Indian Catholic News

Myanmar tree-planting campaign launched for Laudato si' anniversary

Campaign part of initiative to motivate communities to take responsibility for their shared environment.

 
Social workers from Caritas (Karuna) Myanmar plant trees in Hakha, the capital city of Chin State, on June 19. (Photo courtesy of Karuna Hakha)
Mandalay: 

Cardinal Charles Bo of Yangon joined Catholic social workers and young people to plant trees in a government-reserved forest area on the outskirts of Myanmar’s commercial city.

The Catholic Church’s social arm, Caritas Myanmar, has been actively involved in a tree-planting campaign since June 18, which marked the fourth anniversary of Pope Francis's encyclical Laudato si’ (On Care for Our Common Home).

The pope’s second encyclical called for swift action on climate change, among other issues.

Since 2018, the entire Caritas Myanmar network has been working to organize the campaign at its 16 dioceses across the country.

Its aim is to motivate different stakeholders to shoulder responsibility to eliminate environmental destruction and injustices connected to global climate change.

At the July 6 event, attended by Cardinal Bo and Phyo Min Thein, chief minister of Yangon Division, more than 200 participants planted nearly 2,000 trees at Taikkyi township.

Father Joseph Mg Win, director of the Karuna mission, Yangon, branch of Caritas Myanmar, said the government had provided saplings and reserved an area to plant the trees and the Church would take responsibility for caring for them for the next two years.

Father Mg said his Yangon office had been planting trees since 2017 and had also planted thousands of nursery plants at several villages in Bago Division.

Theresa Kay Zin Phyo, HR officer from Caritas Myanmar's national office in Yangon, said the campaign had been launched as a collective effort of Caritas (Karuna) offices across the country to raise environmental awareness.

“Nowadays, environmental degradation is a huge problem and we have a duty to protect the environment and love the trees and forests. That’s the message we want to convey to future generations,” Kay Zin Phyo told ucanews.com.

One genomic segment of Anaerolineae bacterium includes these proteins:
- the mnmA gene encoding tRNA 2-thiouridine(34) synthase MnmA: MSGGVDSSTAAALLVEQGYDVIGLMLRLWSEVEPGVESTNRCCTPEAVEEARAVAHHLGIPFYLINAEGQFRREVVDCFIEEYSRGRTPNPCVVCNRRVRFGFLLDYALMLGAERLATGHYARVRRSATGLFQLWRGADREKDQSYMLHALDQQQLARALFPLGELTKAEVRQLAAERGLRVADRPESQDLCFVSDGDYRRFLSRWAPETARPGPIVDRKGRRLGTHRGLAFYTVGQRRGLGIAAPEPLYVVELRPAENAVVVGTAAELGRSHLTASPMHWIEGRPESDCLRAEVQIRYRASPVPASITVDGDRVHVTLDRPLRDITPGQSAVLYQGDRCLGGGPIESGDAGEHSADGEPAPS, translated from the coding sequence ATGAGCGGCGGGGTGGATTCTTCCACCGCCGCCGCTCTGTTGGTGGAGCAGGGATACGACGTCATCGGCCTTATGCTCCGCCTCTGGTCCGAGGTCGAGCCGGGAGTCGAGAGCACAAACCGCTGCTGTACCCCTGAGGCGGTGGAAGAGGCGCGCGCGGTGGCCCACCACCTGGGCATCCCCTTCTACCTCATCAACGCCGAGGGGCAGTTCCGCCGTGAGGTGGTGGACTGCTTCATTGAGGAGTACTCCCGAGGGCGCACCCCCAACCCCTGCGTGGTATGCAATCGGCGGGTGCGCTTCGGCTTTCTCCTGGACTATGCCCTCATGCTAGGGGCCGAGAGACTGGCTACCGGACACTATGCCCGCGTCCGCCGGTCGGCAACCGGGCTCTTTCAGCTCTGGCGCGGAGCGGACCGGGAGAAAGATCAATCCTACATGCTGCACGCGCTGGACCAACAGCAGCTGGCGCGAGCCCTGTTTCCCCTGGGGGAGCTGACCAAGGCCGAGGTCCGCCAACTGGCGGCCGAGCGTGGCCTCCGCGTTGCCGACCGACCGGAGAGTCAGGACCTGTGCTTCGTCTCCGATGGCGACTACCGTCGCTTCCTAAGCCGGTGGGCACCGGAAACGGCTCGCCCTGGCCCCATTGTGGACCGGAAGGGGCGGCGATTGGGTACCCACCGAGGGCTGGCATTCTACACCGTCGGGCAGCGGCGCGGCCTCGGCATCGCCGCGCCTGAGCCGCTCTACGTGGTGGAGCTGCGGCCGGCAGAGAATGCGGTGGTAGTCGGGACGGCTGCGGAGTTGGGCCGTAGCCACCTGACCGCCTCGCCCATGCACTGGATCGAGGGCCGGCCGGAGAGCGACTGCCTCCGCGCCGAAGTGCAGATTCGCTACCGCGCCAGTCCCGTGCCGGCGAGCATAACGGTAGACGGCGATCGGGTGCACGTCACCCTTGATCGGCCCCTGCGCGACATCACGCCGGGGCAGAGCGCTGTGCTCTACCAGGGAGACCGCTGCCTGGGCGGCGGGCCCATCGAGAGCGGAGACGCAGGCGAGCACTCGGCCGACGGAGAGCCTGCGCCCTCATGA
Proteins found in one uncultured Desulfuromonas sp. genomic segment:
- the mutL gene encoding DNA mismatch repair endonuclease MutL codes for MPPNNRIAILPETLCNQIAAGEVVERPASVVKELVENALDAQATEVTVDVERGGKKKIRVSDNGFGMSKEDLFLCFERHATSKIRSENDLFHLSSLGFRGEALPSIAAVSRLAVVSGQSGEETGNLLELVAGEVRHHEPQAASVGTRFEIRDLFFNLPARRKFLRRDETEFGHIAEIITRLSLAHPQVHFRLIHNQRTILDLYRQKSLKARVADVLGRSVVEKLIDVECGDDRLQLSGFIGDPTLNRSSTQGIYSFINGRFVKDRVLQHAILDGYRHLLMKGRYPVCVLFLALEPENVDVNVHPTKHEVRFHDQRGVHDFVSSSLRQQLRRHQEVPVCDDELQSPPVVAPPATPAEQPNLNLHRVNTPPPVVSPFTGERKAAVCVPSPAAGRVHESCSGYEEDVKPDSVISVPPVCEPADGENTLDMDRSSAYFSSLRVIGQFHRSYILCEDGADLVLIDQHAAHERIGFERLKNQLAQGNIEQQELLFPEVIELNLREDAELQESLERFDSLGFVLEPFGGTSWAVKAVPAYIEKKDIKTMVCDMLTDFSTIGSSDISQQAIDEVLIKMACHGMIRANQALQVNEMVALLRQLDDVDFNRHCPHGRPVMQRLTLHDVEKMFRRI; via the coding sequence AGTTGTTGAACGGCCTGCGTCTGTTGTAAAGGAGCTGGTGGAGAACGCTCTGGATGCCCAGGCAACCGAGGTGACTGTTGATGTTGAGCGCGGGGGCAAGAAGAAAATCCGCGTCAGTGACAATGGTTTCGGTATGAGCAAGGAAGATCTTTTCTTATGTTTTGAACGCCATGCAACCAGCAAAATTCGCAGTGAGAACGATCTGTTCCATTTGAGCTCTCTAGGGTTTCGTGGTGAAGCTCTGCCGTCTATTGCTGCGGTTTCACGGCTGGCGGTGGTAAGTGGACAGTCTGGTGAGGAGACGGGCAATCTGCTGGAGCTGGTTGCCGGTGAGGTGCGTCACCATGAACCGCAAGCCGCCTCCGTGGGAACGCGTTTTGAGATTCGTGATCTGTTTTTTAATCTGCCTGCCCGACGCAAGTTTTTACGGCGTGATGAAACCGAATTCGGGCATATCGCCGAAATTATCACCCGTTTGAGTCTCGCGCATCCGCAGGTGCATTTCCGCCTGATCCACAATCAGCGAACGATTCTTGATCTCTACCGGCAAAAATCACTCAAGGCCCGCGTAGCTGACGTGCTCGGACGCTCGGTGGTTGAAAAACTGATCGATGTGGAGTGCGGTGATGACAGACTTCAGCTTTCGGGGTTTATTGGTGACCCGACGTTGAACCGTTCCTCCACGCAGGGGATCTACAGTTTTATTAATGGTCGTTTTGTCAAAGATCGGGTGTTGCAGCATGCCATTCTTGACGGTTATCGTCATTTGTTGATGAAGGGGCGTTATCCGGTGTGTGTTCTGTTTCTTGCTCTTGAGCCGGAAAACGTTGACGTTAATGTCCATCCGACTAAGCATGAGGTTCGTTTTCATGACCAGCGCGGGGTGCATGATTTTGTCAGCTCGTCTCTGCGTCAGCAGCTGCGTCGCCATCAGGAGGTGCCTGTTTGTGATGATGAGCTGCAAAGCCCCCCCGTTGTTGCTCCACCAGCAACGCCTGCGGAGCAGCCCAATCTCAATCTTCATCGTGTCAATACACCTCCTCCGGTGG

She added that some offices had already begun planting trees and others would start doing so in the coming weeks.

Caritas Myanmar has submitted its five-year (2018-22) program of tree planting to government officials in Naypyitaw and the Forestry Department has provided thousands of nursery plants.

Eddie, program manager of Caritas Lashio in northern Shan State, said they planned to plant 1,800 trees on church-owned land in the second week of July in collaboration with some parishes.

Cardinal Bo, who has been outspoken about environmental degradation, delivered a short video message to usher in the 2019 national tree-planting campaign.

In the six-minute video, delivered in both English and Burmese, the cardinal said he was extremely glad the government of Myanmar and its people were launching the mass tree-planting exercise in their motherland.

He said huge forests had been stripped naked — in fact, Myanmar had lost 30 percent of its forests in recent decades, making it one of the planet’s most vulnerable countries for natural disasters.

“Environmental protection should be started by planting millions of trees. Trees are life-giving,” said Cardinal Bo, adding that “millions of people depend on the protection of nature from those who destroy forests and steal from the poor and from future generations.”

The 70-year-old cardinal urged every citizen of Myanmar to plant and care for at least 10 trees in order to truly make the country green again. “Prevent pollution, produce more oxygen and plant more trees,” he said.

Impoverished Myanmar is considered one of the most vulnerable countries in the world to the impacts of climate change.

Source: UCAN

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